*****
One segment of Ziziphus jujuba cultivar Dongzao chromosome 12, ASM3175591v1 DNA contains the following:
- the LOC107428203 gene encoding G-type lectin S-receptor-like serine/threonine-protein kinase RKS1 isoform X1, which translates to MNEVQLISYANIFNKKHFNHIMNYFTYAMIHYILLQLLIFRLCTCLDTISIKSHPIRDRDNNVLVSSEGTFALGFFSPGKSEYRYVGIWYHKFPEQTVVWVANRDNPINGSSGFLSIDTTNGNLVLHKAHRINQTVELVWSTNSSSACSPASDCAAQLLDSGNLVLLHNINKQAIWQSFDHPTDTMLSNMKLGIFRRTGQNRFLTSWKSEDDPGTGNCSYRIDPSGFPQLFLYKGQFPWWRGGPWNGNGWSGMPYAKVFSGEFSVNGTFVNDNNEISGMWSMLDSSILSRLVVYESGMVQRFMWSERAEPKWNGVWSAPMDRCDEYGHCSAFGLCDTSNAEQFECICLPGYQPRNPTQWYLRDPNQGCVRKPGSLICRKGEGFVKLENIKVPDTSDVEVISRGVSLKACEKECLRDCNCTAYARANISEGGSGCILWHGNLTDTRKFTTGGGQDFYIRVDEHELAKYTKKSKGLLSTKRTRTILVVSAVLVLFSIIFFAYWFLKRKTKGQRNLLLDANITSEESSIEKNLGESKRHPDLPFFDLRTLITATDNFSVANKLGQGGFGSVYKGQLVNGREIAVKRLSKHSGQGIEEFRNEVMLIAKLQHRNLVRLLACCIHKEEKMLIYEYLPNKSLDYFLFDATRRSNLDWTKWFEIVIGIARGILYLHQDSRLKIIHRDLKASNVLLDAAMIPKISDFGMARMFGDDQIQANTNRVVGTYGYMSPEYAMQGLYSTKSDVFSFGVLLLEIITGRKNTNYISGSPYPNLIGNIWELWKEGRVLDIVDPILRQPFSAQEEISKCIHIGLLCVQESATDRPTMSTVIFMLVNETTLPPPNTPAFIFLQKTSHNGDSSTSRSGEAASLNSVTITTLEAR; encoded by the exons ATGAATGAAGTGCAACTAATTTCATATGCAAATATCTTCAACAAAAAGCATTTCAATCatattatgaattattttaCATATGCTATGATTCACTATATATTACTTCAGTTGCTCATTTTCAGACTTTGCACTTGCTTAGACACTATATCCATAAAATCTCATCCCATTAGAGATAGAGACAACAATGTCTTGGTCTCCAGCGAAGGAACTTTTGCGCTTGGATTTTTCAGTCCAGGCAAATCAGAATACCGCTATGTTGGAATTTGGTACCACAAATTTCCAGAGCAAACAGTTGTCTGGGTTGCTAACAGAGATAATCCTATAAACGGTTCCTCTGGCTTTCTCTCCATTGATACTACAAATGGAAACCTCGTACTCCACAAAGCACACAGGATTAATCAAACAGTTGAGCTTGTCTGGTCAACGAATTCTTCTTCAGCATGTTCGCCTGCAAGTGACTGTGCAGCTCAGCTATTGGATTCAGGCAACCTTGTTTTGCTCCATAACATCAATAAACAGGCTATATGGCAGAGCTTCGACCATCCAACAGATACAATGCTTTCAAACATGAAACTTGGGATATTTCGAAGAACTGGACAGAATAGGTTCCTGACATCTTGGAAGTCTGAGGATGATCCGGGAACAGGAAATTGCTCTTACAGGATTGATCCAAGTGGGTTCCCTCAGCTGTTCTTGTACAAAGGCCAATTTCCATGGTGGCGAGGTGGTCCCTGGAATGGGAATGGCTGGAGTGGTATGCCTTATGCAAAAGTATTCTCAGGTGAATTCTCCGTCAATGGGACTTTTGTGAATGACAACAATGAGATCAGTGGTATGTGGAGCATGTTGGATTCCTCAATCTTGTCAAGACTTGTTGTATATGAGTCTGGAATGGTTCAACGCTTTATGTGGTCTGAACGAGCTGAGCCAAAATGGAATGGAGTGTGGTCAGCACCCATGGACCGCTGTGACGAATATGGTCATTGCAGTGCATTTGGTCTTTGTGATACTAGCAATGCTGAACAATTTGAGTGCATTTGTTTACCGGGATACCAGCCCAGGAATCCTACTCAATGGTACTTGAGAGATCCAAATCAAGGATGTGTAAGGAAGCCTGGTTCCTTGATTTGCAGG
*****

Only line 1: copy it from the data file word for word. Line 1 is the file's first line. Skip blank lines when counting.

One segment of Ziziphus jujuba cultivar Dongzao chromosome 12, ASM3175591v1 DNA contains the following: